A variety of trees are available each time the program is offered in the spring and fall, including lilac, cherry, maple, birch, hackberry, bur oak, linden, willow, mugo pine and cedar.
If you’re interested in planting trees in your yard, you should know that autumn is a great time to do so.
As long as there is no immediate risk of frost and the ground is still soft enough to dig a hole, trees can be planted well into the fall, and this is sometimes preferable to planting in summer because you don’t have to worry about the tree being stressed from hot temperatures and not enough water.
By including a tree or two in your yard, you’ll be helping to increase Winnipeg’s important tree canopy, provide habitat and food sources for birds and other creatures, and have something pretty to look at when you gaze out your window or spend time outside.
You can learn more about tree programs available to Winnipeggers by visiting www.manitoba150.com/en/programs/trees-150/#top and www.releaf-with-trees-winnipeg.myshopify.com/
Trees Winnipeg also offers some great tree planting tips at www.treeswinnipeg.org/tree-care-101/tree-selection-planting.
Melody Rogan is a community correspondent for Radisson. You can email her at preeneditorial@gmail.com

With fiery reds, oranges and yellows decorating the city now that the cooler weather has arrived, it’s hard to ignore our lovely urban forest.

Correspondent Melody Rogan picked up this spruce sapling at The Forks recently as part of the Million Tree Challenge.

PHOTO BY MELODY ROGAN

Correspondent Melody Rogan picked up this spruce sapling at The Forks recently as part of the Million Tree Challenge.

In recent weeks, trees have been on my mind quite a bit. I ventured out to The Forks one weekend to pick up some free trees that were being offered through a partnership between the Manitoba 150 Host Committee, Telpay and Trees Canada as part of the Million Tree Challenge.

They had 10,000 trees and shrubs to give out, including white spruce, willow, dogwood and poplar. The idea is that through multiple tree giveaway events, residents can access free trees to plant in their yards, adding to Winnipeg’s urban tree canopy.

Initiatives like these are important, since the city’s tree canopy has been facing significant challenges, including pests such as the emerald ash borer and diseases such as Dutch elm, along with extreme heat and lack of water in the summer and less snowfall in the winter.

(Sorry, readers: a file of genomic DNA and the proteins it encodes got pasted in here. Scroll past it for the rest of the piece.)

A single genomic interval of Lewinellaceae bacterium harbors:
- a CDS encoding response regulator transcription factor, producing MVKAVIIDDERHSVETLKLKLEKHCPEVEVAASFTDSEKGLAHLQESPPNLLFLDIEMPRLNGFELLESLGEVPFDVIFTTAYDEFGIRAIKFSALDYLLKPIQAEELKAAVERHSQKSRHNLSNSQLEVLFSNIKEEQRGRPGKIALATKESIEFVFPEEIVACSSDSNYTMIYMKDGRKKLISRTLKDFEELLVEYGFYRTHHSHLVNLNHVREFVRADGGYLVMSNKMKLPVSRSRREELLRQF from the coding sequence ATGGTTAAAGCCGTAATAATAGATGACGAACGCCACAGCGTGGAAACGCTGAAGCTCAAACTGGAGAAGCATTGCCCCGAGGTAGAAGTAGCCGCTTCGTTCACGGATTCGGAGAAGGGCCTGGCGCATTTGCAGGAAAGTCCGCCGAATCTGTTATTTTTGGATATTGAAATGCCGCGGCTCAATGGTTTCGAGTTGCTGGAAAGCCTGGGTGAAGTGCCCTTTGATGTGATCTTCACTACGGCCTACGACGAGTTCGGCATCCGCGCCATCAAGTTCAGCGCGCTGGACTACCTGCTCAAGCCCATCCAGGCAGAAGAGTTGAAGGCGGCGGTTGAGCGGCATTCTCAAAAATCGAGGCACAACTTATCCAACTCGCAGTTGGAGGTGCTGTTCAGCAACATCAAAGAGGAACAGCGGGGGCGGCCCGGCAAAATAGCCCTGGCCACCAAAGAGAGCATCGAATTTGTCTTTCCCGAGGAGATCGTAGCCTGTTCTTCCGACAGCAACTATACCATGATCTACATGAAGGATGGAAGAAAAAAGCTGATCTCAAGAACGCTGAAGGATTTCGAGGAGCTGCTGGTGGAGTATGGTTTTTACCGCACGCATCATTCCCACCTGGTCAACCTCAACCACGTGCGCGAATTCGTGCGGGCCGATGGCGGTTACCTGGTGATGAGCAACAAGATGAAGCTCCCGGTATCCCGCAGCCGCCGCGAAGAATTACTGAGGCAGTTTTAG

The city loses thousands of trees each year, and is set to potentially lose around two-thirds of its overall urban tree canopy in the future.

In addition to the Manitoba 150-related tree giveaways, Trees Winnipeg offers a unique program called ReLeaf, through which residents and business owners can purchase low-cost tree packages that include trees, mulch, trunk guards and valuable tree planting info.

A variety of trees are available each time the program is offered in the spring and fall, including lilac, cherry, maple, birch, hackberry, bur oak, linden, willow, mugo pine and cedar.

If you’re interested in planting trees in your yard, you should know that autumn is a great time to do so.

As long as there is no immediate risk of frost and the ground is still soft enough to dig a hole, trees can be planted well into the fall, and this is sometimes preferable to planting in summer because you don’t have to worry about the tree being stressed from hot temperatures and not enough water.

By including a tree or two in your yard, you’ll be helping to increase Winnipeg’s important tree canopy, provide habitat and food sources for birds and other creatures, and have something pretty to look at when you gaze out your window or spend time outside.

You can learn more about tree programs available to Winnipeggers by visiting www.manitoba150.com/en/programs/trees-150/#top and www.releaf-with-trees-winnipeg.myshopify.com

Trees Winnipeg also offers some great tree planting tips at www.treeswinnipeg.org/tree-care-101/tree-selection-planting

 

Melody Rogan is a community correspondent for Radisson. You can email her at preeneditorial@gmail.com

Melody Rogan

Melody Rogan
Radisson community correspondent

Melody Rogan is a community correspondent for Radisson. You can email her at preeneditorial@gmail.com